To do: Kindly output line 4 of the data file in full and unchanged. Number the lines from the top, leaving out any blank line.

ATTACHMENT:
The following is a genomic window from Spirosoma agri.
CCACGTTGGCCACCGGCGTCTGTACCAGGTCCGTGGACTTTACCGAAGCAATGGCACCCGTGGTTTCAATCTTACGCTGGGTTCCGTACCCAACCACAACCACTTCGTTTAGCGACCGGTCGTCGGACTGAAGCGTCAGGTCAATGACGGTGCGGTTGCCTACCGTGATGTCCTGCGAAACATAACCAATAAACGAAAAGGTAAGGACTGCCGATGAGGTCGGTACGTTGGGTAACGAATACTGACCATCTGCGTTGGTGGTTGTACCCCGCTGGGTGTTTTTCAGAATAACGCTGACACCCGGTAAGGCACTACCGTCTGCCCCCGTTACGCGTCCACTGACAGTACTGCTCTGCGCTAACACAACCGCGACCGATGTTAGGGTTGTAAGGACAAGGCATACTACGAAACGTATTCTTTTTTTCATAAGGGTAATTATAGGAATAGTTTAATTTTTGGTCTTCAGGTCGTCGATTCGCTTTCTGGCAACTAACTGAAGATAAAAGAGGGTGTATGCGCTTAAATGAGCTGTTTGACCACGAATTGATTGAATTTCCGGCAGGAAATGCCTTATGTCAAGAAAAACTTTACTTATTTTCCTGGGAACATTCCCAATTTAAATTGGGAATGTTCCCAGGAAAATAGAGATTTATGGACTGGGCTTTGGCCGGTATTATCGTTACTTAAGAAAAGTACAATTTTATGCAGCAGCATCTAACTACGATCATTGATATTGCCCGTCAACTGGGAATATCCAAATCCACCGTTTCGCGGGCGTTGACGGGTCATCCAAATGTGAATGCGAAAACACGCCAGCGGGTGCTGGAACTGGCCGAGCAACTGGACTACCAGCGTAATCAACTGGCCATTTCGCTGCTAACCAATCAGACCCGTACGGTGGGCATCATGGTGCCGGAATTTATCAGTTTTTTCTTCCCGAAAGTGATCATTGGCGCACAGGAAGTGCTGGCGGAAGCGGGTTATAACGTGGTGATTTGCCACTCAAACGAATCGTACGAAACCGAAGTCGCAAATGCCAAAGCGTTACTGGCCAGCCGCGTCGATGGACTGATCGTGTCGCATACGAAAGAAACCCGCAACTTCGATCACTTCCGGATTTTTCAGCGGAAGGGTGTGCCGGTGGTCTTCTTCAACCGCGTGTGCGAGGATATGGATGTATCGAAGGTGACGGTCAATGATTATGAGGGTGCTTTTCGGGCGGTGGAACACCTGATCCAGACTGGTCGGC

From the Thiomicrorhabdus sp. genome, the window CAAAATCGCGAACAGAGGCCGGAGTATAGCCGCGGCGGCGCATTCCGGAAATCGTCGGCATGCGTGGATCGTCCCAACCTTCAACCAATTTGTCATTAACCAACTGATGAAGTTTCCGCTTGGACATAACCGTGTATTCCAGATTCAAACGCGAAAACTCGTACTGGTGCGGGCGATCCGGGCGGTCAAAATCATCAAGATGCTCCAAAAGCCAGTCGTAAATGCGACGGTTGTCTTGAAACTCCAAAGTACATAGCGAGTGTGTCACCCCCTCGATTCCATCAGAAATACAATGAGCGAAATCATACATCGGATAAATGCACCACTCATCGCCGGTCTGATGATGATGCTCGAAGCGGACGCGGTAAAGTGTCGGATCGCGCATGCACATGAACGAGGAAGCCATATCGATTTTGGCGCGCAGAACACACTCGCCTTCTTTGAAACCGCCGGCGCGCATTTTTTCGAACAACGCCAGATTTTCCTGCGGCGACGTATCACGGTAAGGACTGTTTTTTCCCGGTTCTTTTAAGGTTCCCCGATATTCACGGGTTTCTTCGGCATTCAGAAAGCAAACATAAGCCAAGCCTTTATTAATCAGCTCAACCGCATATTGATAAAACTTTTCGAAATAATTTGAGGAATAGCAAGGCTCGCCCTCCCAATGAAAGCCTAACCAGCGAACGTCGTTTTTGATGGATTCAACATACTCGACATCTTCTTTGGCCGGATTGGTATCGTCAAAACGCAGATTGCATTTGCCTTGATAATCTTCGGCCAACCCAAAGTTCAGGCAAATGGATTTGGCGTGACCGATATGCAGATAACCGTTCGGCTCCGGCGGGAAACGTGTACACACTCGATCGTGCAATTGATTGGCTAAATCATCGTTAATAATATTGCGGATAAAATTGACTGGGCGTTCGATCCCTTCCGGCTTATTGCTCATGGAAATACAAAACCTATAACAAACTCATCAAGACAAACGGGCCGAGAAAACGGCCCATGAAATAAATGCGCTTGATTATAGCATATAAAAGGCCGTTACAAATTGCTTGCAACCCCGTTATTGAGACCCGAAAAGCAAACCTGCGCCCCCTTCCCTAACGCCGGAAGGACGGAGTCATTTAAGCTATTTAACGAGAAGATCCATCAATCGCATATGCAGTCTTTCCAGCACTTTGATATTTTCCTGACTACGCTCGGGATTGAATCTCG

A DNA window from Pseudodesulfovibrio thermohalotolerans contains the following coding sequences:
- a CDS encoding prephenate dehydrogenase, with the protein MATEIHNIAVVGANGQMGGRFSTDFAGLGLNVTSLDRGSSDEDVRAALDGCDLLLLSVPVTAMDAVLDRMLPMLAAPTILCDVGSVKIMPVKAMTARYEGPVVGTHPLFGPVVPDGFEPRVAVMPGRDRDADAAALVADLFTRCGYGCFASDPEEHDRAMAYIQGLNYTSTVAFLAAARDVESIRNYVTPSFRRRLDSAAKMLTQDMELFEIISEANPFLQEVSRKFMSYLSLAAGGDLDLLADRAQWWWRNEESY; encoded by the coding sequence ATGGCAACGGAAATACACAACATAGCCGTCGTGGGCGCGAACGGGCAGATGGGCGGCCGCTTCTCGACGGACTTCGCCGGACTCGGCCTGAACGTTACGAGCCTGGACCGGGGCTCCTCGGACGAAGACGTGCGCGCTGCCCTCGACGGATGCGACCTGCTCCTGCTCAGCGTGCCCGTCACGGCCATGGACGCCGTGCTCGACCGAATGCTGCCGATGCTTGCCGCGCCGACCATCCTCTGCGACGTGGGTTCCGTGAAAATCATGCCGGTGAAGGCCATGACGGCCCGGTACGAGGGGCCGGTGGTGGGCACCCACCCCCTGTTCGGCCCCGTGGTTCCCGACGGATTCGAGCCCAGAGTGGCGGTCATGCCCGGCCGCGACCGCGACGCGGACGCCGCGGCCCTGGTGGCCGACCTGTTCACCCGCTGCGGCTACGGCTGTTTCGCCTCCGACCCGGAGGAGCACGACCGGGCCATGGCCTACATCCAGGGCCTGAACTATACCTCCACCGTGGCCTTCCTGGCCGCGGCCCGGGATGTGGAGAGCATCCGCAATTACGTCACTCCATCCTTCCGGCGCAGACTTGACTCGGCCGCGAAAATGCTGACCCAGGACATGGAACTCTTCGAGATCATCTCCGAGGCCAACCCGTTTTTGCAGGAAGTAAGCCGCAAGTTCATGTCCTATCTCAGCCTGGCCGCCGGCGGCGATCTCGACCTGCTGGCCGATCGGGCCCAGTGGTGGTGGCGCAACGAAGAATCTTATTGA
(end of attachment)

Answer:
A DNA window from Pseudodesulfovibrio thermohalotolerans contains the following coding sequences: